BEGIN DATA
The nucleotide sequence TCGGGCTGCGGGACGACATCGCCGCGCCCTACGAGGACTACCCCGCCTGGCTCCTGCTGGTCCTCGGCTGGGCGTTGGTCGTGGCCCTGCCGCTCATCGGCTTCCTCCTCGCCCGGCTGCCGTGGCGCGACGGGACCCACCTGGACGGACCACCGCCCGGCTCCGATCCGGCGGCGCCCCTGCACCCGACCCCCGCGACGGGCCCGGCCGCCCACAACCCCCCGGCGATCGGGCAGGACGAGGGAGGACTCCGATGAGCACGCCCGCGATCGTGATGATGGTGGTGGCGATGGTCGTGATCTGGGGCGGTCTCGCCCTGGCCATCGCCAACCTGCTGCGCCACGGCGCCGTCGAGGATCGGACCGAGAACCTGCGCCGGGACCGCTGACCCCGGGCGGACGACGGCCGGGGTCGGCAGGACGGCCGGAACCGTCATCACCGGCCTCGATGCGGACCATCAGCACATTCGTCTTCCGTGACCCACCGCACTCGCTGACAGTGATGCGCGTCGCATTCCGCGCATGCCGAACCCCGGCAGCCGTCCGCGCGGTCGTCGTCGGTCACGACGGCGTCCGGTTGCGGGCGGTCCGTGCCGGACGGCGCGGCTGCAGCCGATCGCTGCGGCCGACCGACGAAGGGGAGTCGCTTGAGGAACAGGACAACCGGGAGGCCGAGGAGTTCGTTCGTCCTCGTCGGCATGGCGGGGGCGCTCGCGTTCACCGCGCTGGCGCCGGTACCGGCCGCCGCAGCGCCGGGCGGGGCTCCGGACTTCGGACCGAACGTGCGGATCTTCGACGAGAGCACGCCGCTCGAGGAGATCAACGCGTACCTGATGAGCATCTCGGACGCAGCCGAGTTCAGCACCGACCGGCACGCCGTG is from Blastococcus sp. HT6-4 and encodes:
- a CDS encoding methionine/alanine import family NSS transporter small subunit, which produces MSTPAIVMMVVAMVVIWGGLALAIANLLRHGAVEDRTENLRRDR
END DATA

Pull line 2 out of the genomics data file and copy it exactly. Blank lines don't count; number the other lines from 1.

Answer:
- a CDS encoding methionine/alanine import family NSS transporter small subunit, which produces MSTPAIVMMVVAMVVIWGGLALAIANLLRHGAVEDRTENLRRDR